Free Trade and Climate Change Resistance: Voices from the South
As a farmer from Paraguay afected by genetically modified soy monoculture plantation, Jorge Galeano is part of the resistance against false solutions to climate change. He is a part of Trade to Climate Caravan, travelling from the 7th WTO ministerial conference in Geneva to the UN climate summit in Copenhagen (COP15), drawing the attention to the consequences neoliberal globalization and climate change have on the lives of the people in the south.
As a farmer from Paraguay affected by genetically modified (GM) soy monoculture plantations, JORGE GALEANO is part of the resistance against false solutions to climate change. He is on the way to Copenhagen (COP15) from Geneva (7th WTO Ministerial) with the Trade to Climate Caravan to advocate for the reversion of the land occupied by transgenic monoculture in favour of the landless. While on the Caravan, he spoke to MARY LOU MALIG of Focus on the Global South and CECILIA OLIVET of Transnational Institute about the struggles and historic demands of the farmers in Paraguay during the 40 years of dictatorship period, 60 years of one party government and the new period under left-wing President Fernando Lugo.
How did you get involved in the struggles for social justice?
I come from a peasant-indigenous community in the East Region of Paraguay. I am part of a family that, for decades, has struggled for the rights of peasant to their land. I have followed the same path as my family. Paraguay, for 40 years, has been submerged in a dark process of a dictatorship period, during which many peasants were killed or disappeared, including close friends of my family. The post-dictatorship period, allowed us to advance certain social battles. But, only since April 2008 when, after 60 years of the same party ruling, we had a change in government, we got the opportunity to further our demands. Also, with the new political process, we have started to re-organise ourselves and to reclaim historical demands that had been postponed for decades.
What organization are you representing now and your main campaigns?
I am the Secretary General of a grassroots peasants’ organization called Movimiento Agrario Popular (People’s Agrarian Movement) (MAP). MAP promotes small peasants’ family agriculture and opposes land evictions, pesticide poisoning and criminalisation of peasants. Our concrete struggle is against genetically modified (GM) soy monoculture plantations.
How are farmers in your country affected by the climate crisis?
Countries like mine -with a weak economy and underdeveloped- are the most vulnerable from climate change in terms of territorial, economy, cultural and food sovereignty. We are being affected by decisions taken outside our country without effective participation of popular sectors and for the benefit of big corporations. Transnational corporations (TNCs) have taken advantage of the institutional weakness of our country to pillage our natural resources. Furthermore, the development by TNCs of large scale production has aggravated the climate crisis. This situation is repeating itself all over the Global South.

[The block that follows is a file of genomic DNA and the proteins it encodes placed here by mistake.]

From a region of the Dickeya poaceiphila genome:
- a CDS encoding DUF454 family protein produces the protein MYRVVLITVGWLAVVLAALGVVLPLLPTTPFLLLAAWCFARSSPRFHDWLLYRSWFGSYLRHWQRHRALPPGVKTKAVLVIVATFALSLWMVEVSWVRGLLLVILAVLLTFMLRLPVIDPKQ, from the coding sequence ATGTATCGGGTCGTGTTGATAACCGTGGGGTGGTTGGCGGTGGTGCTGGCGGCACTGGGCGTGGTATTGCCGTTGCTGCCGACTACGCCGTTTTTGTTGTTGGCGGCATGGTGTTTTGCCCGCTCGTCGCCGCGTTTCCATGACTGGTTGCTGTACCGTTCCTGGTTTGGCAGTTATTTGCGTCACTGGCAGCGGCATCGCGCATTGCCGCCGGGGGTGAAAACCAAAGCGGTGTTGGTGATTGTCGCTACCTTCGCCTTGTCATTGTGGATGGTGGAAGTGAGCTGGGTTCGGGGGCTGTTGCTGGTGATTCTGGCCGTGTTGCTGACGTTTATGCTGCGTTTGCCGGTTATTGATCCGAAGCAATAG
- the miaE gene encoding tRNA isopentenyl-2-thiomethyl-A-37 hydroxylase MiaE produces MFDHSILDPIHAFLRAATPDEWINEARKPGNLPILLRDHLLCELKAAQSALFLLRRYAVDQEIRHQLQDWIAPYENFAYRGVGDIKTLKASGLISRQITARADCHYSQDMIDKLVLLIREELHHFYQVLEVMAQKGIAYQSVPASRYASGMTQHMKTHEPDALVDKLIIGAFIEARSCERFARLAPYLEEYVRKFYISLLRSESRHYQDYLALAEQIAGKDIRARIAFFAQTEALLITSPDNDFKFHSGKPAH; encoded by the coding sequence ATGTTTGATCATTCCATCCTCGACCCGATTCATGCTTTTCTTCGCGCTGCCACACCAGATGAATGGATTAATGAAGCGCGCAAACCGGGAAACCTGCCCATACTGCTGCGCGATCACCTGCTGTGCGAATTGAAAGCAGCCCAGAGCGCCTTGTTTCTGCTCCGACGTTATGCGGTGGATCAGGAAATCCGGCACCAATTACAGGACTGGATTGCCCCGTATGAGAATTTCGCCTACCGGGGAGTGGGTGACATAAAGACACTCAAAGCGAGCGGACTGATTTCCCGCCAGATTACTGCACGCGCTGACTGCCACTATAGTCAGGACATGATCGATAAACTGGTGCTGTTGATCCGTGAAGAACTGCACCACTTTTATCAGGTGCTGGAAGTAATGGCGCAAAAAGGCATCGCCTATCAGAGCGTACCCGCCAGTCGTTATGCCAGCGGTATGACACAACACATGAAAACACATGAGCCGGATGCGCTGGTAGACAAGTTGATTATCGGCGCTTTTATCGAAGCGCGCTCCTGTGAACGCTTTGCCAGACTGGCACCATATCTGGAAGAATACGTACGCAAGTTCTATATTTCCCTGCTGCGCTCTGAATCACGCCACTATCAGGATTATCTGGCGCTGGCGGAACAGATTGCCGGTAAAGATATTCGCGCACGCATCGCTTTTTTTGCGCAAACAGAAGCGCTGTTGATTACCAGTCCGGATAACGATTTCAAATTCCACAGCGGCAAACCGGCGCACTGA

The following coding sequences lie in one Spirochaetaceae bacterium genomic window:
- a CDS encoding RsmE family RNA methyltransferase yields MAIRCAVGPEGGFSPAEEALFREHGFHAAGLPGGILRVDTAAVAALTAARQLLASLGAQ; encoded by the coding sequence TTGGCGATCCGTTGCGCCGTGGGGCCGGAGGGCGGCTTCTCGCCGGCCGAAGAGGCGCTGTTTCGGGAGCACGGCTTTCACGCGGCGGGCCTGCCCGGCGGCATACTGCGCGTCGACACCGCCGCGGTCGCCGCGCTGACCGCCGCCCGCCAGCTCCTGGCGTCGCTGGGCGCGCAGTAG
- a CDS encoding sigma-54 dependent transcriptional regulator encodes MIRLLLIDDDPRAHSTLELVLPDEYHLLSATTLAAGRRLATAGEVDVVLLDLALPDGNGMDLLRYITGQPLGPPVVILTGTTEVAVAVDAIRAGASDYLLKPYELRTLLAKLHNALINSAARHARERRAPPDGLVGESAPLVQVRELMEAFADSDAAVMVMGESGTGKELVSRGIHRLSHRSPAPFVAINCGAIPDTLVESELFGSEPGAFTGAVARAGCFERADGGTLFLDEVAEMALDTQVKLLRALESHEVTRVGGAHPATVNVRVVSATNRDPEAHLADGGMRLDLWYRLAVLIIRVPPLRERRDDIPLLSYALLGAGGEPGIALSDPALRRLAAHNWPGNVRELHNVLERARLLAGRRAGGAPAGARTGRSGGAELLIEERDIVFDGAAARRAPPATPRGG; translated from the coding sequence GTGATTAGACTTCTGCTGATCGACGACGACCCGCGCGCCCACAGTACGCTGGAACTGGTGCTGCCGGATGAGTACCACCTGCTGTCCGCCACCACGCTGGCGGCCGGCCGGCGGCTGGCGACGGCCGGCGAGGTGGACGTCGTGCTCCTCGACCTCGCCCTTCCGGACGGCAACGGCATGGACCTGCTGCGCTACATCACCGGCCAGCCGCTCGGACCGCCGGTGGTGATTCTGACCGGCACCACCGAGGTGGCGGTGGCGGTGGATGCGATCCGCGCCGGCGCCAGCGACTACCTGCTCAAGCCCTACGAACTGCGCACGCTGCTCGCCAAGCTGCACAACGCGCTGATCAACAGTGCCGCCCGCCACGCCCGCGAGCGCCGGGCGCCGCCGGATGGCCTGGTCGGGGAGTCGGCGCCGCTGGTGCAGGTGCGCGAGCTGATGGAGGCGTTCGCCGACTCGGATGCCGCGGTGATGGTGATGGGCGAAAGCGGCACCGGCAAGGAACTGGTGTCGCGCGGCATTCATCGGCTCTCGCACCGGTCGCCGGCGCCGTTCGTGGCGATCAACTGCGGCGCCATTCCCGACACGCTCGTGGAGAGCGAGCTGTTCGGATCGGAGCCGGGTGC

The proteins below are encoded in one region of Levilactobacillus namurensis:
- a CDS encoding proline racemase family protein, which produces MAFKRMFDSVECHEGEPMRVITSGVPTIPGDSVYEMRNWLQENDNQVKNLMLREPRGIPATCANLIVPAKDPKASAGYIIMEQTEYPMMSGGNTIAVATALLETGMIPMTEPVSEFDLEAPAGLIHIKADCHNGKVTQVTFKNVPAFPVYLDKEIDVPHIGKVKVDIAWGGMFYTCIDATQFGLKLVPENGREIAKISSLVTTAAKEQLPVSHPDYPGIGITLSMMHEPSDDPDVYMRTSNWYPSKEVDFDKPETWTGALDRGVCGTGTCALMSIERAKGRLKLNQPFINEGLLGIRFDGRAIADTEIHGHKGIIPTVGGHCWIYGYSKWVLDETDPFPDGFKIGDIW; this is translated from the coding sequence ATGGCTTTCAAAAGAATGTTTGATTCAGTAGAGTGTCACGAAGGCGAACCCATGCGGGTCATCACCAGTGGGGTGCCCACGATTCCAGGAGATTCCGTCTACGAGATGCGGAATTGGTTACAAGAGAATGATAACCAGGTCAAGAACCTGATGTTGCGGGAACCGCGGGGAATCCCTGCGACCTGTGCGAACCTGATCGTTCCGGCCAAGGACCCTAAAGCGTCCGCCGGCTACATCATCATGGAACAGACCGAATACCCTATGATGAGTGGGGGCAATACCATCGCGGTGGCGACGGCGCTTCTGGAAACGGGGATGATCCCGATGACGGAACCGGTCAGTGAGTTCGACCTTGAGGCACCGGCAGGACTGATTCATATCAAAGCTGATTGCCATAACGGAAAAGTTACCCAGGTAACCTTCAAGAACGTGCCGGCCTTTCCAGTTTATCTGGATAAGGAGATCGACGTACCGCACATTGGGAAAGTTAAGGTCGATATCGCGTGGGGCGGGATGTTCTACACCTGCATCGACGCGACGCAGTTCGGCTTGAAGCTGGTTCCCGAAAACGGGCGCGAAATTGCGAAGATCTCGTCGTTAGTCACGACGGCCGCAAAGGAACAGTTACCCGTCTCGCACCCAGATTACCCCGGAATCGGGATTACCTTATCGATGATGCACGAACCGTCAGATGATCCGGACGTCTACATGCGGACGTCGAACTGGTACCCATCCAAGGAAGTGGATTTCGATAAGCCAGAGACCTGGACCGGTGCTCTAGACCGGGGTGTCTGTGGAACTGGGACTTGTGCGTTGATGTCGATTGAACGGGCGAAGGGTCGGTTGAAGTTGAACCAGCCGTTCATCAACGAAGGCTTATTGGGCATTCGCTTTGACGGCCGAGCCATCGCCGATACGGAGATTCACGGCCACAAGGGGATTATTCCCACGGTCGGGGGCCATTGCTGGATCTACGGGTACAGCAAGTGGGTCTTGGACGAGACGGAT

What do you think of the market-based solutions being presented to solve the climate crisis?
The irony of the matter is that while our country is being affected by droughts due to the predatory actions of TNCs, these same TNCs, such as Monsanto, are looking for false solutions such as the introduction of a genetically modified seed that can resist the droughts. TNCs are not interested in addressing the problems of the climate crisis, instead they look for ways to make more money out if it. Furthermore, this way of operating by TNCs, is being supported by the governments in power in our countries through trade and investment agreements.
International organisations such as the World Trade Organisation (WTO) and even in some cases the Food and Agricuture Organisation, FAO have acted as facilitators for TNCs to continue with their destructive practices.
We consider these false mechanisms make a fool out of our people. We believe that developed countries should assume their responsibility in their own territory and not in ours.
What are your strategies of resistance?
For years, we have followed multiple strategies to stop the advances of GM Soy in Paraguay. Among those we have done occupations of plantations of GM soy, particularly lands that have been given illegally to the producers. Also, since April 2008, we have lobbied to influence the different decision making institutions at the National level, such as the National Congress and the Ministry of Agriculture and Livestock. A third strategy has been to present denounces to the Justice System and International Organisations of violations of Human Rights of the indigenous-peasants communities.
What solutions do you propose to solve the climate crisis?
We are in a process called Popular Congress of peasants, workers, indigenous peoples and intellectuals. This Congress works in parallel to the official Congress and is a mechanism for advancing proposals to deal with the the climate crisis in general and with the situation of the family agriculture in Paraguay in particular. The proposals include: agrarian reform, the creation of a Ministry of Family Agriculture that should be in charge of strengthening the local communities and their production activities, as well as the local exchanges and local markets, all in harmony with nature.
Furthermore, we are also advancing concrete proposals to contribute to stopping climate change such as: a moratorium on the external debt and use instead part of the international reserves to reforest some areas in the country; and introduce taxes and tariffs to the exports and imports of transgenic products.
Why are you on the Caravan?
To raise awareness about our struggle and learn from other people facing similar circumstances in order to join forces.